In 2011, I had a nervous breakdown and took an overdose. Confiding in people didn't help -- one friend told me, "If you want to kill yourself, I don't know what you expect me to do about it," -- whilst a doctor joked about how "You'd better lock up the knives!" I told him flatly that my parents had locked up the knives. And the razors. And the scissors.
Everything stayed locked away for months, along with my feelings. Talking to a news channel could leave me a target for similar comments.
I thought long and hard about doing the interview, and whether it would trigger a depressive episode, but this second breakdown in 2014 had already seen me at rock bottom, and the harshest critic had been myself, not anyone else.
I thought it was normal to be physically disgusted by yourself; I thought I was asking for it when yet another guy used me; I thought there was nothing remarkable about wanting to be hit by oncoming traffic. Suddenly I began to see the interview as a chance to put my demons to rest.
Thankfully the piece wasn't live, so I didn't feel so pressurized into getting things right the first time, and the reporter's questions were really tactful.
By the day of the broadcast I was nervous, but expected it to fall under most people's radars, especially as my interview was part of a bigger report. It was shown on the lunchtime news bulletin and I got a couple of phone calls asking if I'd just been on TV.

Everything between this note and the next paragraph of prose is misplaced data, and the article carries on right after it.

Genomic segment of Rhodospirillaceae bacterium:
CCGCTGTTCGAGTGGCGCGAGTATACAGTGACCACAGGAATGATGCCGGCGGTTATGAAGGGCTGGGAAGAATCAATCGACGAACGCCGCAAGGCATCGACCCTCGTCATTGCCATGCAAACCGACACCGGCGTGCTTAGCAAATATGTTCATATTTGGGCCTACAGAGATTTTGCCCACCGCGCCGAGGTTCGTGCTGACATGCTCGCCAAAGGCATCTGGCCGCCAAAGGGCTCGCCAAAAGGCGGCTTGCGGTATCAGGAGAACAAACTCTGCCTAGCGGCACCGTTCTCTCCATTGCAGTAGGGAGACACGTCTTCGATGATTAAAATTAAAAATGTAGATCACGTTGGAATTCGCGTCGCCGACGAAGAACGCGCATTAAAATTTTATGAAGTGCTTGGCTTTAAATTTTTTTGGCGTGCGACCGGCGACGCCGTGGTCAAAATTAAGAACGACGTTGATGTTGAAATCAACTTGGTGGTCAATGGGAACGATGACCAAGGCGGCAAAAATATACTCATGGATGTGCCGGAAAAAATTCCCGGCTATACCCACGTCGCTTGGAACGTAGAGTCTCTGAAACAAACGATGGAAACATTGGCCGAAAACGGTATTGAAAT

Mind then emailed a link to an online summary of my comments, again used in a larger piece on mental health budgets being cut by 8%. Suddenly this wasn't a blink-and-you'll-miss-it news clip to camera -- it was on the Internet, making the top 10 most read pages on the BBC website that day, and strangers were tweeting messages of support.
"Fuck it," I thought, "the genie's out the bottle," and I posted a link to the BBC's online article on Facebook. In the past I was a Facebook obsessive, always trying to work on that millennial façade of having a great time 24 hours a day. I wasn't into selfies or #blessed status updates, but I was the person who posted all their holiday photos and uploaded group pictures from nights out as tangible evidence that I had a social life.
Never mind the boring truth, that being in a different country made me no less depressed, and that most of my friendships were powered by the number of favors I could do for people, like driving them to bars or helping them with projects... it all seemed worth it to maintain the illusion.
I'd created this idealized version of myself for other people to judge, and convinced myself I could smother the depression if I just worked hard enough to become that idealized person.